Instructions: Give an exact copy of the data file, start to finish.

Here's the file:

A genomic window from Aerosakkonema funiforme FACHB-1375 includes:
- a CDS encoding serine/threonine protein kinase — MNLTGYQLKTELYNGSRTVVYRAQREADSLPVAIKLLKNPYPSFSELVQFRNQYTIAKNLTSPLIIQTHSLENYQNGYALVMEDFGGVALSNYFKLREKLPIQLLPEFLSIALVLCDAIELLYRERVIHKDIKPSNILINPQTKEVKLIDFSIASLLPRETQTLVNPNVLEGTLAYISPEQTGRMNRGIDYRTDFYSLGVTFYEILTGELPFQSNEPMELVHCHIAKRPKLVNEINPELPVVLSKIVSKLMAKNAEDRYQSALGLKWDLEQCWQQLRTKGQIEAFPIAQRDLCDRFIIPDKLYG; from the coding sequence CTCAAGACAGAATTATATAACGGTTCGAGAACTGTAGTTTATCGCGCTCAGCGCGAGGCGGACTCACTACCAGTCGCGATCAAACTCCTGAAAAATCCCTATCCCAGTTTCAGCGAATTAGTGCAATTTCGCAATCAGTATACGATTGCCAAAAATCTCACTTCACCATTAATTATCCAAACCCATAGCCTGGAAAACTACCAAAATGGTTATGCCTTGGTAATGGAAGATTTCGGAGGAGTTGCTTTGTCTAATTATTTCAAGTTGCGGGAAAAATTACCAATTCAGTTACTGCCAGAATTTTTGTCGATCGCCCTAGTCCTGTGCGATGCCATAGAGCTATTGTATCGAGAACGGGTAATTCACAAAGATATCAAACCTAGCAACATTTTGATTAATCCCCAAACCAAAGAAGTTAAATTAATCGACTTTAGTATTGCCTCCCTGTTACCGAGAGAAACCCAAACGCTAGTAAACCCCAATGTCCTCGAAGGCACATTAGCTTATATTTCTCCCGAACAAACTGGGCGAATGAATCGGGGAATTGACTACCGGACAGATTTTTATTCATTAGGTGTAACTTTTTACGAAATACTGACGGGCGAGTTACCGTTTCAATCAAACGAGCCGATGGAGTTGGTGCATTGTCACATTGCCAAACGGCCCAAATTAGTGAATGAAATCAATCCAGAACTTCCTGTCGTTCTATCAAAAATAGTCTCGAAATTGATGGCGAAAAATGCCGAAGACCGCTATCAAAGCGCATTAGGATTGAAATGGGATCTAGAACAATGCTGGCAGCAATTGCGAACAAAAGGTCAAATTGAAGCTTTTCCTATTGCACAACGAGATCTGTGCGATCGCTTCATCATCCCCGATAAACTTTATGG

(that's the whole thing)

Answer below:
A genomic window from Aerosakkonema funiforme FACHB-1375 includes:
- a CDS encoding serine/threonine protein kinase — MNLTGYQLKTELYNGSRTVVYRAQREADSLPVAIKLLKNPYPSFSELVQFRNQYTIAKNLTSPLIIQTHSLENYQNGYALVMEDFGGVALSNYFKLREKLPIQLLPEFLSIALVLCDAIELLYRERVIHKDIKPSNILINPQTKEVKLIDFSIASLLPRETQTLVNPNVLEGTLAYISPEQTGRMNRGIDYRTDFYSLGVTFYEILTGELPFQSNEPMELVHCHIAKRPKLVNEINPELPVVLSKIVSKLMAKNAEDRYQSALGLKWDLEQCWQQLRTKGQIEAFPIAQRDLCDRFIIPDKLYG; from the coding sequence CTCAAGACAGAATTATATAACGGTTCGAGAACTGTAGTTTATCGCGCTCAGCGCGAGGCGGACTCACTACCAGTCGCGATCAAACTCCTGAAAAATCCCTATCCCAGTTTCAGCGAATTAGTGCAATTTCGCAATCAGTATACGATTGCCAAAAATCTCACTTCACCATTAATTATCCAAACCCATAGCCTGGAAAACTACCAAAATGGTTATGCCTTGGTAATGGAAGATTTCGGAGGAGTTGCTTTGTCTAATTATTTCAAGTTGCGGGAAAAATTACCAATTCAGTTACTGCCAGAATTTTTGTCGATCGCCCTAGTCCTGTGCGATGCCATAGAGCTATTGTATCGAGAACGGGTAATTCACAAAGATATCAAACCTAGCAACATTTTGATTAATCCCCAAACCAAAGAAGTTAAATTAATCGACTTTAGTATTGCCTCCCTGTTACCGAGAGAAACCCAAACGCTAGTAAACCCCAATGTCCTCGAAGGCACATTAGCTTATATTTCTCCCGAACAAACTGGGCGAATGAATCGGGGAATTGACTACCGGACAGATTTTTATTCATTAGGTGTAACTTTTTACGAAATACTGACGGGCGAGTTACCGTTTCAATCAAACGAGCCGATGGAGTTGGTGCATTGTCACATTGCCAAACGGCCCAAATTAGTGAATGAAATCAATCCAGAACTTCCTGTCGTTCTATCAAAAATAGTCTCGAAATTGATGGCGAAAAATGCCGAAGACCGCTATCAAAGCGCATTAGGATTGAAATGGGATCTAGAACAATGCTGGCAGCAATTGCGAACAAAAGGTCAAATTGAAGCTTTTCCTATTGCACAACGAGATCTGTGCGATCGCTTCATCATCCCCGATAAACTTTATGG